Concerns over new targeted anti-avoidance rule in winding up cases

Ahead of the final committee stage of Finance Bill 2016, accountancy bodies are flagging up concerns about a proposed new Targeted Anti-Avoidance Rule (TAAR) relating to share capital distributions when a company is wound up, saying it needs further clarification or risks negatively impacting some genuine commercial transactions

The proposal is contained in Finance Bill 2016 clause 35 which creates a TARR which will affect some distributions made to an individual in respect of share capital in the winding up of a UK resident company. It will apply if four conditions are met, which include there being an intention to gain a tax advantage.

Where the TAAR applies, the distribution will be taxable as income rather than as capital, whereas distributions in the course of winding up are normally treated as capital and therefore taxable at lower rates.

The CIOT says in its response to HMRC’s consultation the TAAR is widely drawn and potentially encompasses a very wide a range of legitimate commercial situations where tax avoidance is not likely to be the motivating factor.

The institute also points out that the TAAR does not have a formal advance clearance procedure, whereas various other parts of UK tax legislation applicable to significant transactions do. This means that taxpayers will have to self-assess whether the TAAR applies or not. 

CIOT says a clearance procedure would enable taxpayers to obtain a ruling from HMRC in advance of a transaction, which would reduce uncertainty. 

Tina Riches, chair of the CIOT’s owner managed business sub-committee, said: ‘As it stands, without an advance clearance procedure, it will be crucial that clear guidance on how HMRC plan to interpret the legislation is made publically available by HMRC. This should be published as soon as possible, even if in draft, in order to minimise the uncertainty that the legislation has created.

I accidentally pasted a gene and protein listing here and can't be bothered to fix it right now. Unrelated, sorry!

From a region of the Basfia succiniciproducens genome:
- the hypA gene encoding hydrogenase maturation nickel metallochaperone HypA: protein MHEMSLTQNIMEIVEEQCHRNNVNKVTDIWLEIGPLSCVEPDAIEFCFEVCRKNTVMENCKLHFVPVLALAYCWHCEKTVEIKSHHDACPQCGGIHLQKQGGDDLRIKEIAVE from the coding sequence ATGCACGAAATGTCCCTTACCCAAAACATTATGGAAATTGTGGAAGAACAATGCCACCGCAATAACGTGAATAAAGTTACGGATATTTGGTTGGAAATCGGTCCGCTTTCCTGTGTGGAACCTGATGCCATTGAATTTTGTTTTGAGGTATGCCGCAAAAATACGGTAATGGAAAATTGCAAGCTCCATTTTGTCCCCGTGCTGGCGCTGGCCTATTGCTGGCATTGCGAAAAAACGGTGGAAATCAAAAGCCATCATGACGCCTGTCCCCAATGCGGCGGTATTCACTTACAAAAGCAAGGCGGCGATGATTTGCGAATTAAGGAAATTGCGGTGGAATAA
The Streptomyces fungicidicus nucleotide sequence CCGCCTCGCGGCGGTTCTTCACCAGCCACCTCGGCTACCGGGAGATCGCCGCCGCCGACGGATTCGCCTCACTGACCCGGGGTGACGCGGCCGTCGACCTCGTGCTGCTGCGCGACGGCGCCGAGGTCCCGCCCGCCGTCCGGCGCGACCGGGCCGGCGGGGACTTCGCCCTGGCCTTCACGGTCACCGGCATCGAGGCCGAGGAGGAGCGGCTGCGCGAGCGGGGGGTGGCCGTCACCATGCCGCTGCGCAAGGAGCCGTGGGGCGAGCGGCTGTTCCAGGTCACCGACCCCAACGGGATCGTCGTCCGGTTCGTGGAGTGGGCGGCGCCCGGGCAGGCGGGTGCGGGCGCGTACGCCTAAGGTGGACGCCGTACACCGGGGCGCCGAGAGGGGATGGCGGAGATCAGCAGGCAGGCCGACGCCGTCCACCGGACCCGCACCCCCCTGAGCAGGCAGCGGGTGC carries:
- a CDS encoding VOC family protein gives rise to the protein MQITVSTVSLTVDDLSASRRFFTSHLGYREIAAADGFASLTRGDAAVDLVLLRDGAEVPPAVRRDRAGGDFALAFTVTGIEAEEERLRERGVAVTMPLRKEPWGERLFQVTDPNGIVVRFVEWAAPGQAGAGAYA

‘We have therefore sent HMRC 18 examples of transactions provided by our members that we think are suitable for guidance and on which HMRC’s view is needed.’

ICAEW has also signalled  its concerns about what it says are a number of uncertainties and ambiguities in the new rule, which states that that the person who receives the distribution may be caught if at any time in the two years following the receipt, they are involved with the carrying on of a trade or activity that is similar to that of the trade or activity carried on by the company wound up. The institute says the phrase ‘involved in’ is unclear and should be more clearly defined. For example, would a father who winds up his company be penalised if he later offered some business advice to his son who carried on a similar trade?

ICAEW is also calling for the terms ‘similar’ and ‘activity’ to be clarified, amid concerns that individuals will be penalised for setting up businesses in the future that may offer services which represented only a small part of the previous company’s trade (e.g. a company that had an accountancy practice is liquidated and an ex-shareholder who was the tax ‘partner’ decides to continue to offer tax advice).

In addition, ICAEW says there should be details of  how far back the company’s previous trade is deemed relevant for comparisons.  For example, would the activities that the company carried on some years previously be a problem, or only those activities carried on just before the winding up? The institute suggests inserting a two-year period prior to the commencement of the winding up as a solution.

ICAEW’s comments are here.

CIOT’s response is here.

Pat Sweet |Reporter, Accountancy Daily [2010-2021]

Pat Sweet was the former online reporter at Accountancy Daily and contributor to the monthly Accountancy magazine, pub...

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